Ever since Tom King and Gabriel Hernandez Walta’s Vision series ended, Marvel has been sorely in need of a comic that manages to meld the inherent zaniness of the 616 with some deep pathos and haunting visuals. Luckily, Saladin Ahmed and Christian Ward seem to be well on their way there with this week’s Black Bolt #4. If you haven’t been following the series so far, a.) shame on you and b.) that’s okay, it’s easy to catch up- Black Bolt has awoken in a mysterious (and rather trippy) prison with his powers neutralized and finds himself allied with Crusher Creel/Absorbing Man and a few other prisoners as they attempt to escape. Now that you know everything you need to know, stop what you’re doing and go order issue 4. Right now. Come on, do it. Did you? Okay, that’s fine. I can talk about it some more. Black Bolt and Creel find themselves facing a slow death and choose to spend their remaining time just talking to each other. Ahmed nails the dynamic between the two with Creel’s history as a fighter and ne’er do well contrasting with Black Bolt’s royal background nicely (though they do get to bond over their love of strong redheads that kick butt). It’s some of the best character work that comics has to offer, though a lot of the work is done by Ward’s art. While still experimental and about as far away from the words ‘house style’ as one could get, it’s immediately more palatable than his work on ODY-C. Ward’s ability to jump from psychedelic space prison to wrong-side-of-the-tracks urban areas for Creel’s flashbacks is impressive and really sells the story.
The War of Jokes and Riddles that’s currently going on in the main Batman series was seemingly advertised as a mini-epic along the lines of Contagion or Night of the Monster Men. The story, which sees the Riddler and the Joker turning Gotham into a war zone, forcing all of the villains that inhabit the city to pick a side. What I didn’t expect was that Tom King would choose to frame the story as a bedroom confession from Bruce to Selina, meaning that it’s often told with narration over non-sequential splash pages, interspersed with some absolutely chilling character moments for both the Riddler and the Joker. Also there was a Kite Man-focused issue. What’s interesting about this approach is how it kind of upends the traditional ‘epic story’ format to play to King’s strengths as a writer. The specifics of the story (why X-character sided with Joker, how X-character evaded Batman, etc.) don’t matter because we can fill in those blanks for ourselves. Sure, it might not immediately make sense that Freeze would side with the Joker and King could spend 8 pages telling us why he did in a way that we’d buy because King is a good writer, OR we could get 8 haunting pages of the Joker not being able to find anything funny. Even this week’s issue #28 which boasts a Deathstroke/Deadshot showdown takes the montage approach rather a straightforward fight between the two assassins which, in addition to giving Mikel Janin more room to show off, further heightens the tension leading to the point of the story- the confession that Bruce is making to Selina before their impending nuptials. It’s a brilliant choice that separates this from the myriad of other Gotham epics.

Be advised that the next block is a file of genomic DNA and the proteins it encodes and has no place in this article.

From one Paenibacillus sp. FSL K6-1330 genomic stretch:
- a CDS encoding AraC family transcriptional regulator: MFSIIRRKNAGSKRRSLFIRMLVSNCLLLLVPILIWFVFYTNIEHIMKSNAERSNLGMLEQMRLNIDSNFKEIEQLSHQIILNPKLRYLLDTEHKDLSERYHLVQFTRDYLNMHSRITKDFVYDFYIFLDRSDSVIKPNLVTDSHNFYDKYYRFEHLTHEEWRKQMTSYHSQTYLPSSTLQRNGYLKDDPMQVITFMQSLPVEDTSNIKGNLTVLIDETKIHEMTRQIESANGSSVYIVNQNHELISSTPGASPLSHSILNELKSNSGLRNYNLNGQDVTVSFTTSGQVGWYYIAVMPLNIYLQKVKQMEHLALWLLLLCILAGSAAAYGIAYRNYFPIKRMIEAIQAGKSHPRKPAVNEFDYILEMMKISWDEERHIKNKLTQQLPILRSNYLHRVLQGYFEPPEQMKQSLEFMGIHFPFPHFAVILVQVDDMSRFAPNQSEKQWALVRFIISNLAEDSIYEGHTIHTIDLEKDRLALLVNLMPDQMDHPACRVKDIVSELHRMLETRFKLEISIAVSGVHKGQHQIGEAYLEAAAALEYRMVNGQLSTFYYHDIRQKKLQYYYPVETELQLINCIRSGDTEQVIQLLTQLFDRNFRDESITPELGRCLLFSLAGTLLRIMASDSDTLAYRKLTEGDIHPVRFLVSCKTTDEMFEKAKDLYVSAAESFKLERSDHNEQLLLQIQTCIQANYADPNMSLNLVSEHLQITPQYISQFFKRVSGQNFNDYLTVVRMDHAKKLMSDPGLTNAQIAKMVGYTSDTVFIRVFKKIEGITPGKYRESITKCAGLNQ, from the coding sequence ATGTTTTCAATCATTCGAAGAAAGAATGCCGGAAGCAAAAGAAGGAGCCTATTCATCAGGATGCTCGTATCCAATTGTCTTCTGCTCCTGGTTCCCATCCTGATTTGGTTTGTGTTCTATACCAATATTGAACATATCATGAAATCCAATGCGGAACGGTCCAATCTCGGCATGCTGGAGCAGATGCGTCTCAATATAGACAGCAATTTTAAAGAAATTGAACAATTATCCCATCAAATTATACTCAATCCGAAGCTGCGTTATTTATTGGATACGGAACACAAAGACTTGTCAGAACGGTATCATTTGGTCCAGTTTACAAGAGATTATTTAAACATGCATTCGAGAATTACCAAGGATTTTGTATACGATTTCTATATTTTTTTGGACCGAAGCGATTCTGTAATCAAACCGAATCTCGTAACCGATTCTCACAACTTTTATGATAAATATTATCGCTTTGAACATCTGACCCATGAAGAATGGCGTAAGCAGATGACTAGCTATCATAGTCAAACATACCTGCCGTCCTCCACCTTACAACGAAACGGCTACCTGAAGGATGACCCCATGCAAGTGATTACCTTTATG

Jay Faerber has been around for a while, writing for just about every major publisher and doing some phenomenal creator-owned work like Noble Causes and Copperhead. So I was of course excited for Elsewhere #1, a fantasy-adventure series that sees Amelia Earhart thrust into a world full of strange creatures and an evil overlord. It’s just a pure, fun, good time comic that manages to walk the tight rope of being all-ages without boring adults or scaring kids.
I don’t know about you folks, but I’m kind of tired of zombies. Don’t get me wrong, I’m always up to pop in any of Romero’s films or any of the Return of the Living Dead flicks, and of course there are still gems like Train to Busan (it’s on Netflix, go watch it!) but thanks mostly to the influence of Walking Dead and its endless dreary shambling towards nihilism, the luster of reanimated corpses feasting on living flesh has lost a bit of its appeal for me. So thank heaven for Kyle Starks and his new zombie book Dead of Winter which makes the very important choice to add a golden retriever in a red cape who HATES zombies to the proceedings. Along with artist Gabo, Starks has melded the necessary grittiness of a post-apocalypse crawling with the undead with irreverent and often joyous humor elements that almost singlehandedly revitalize the genre. Okay, maybe I’m overstating it a little bit, but man this comic was a joy to read that I can’t recommend highly enough to all fans of either zombies or adorable puppos.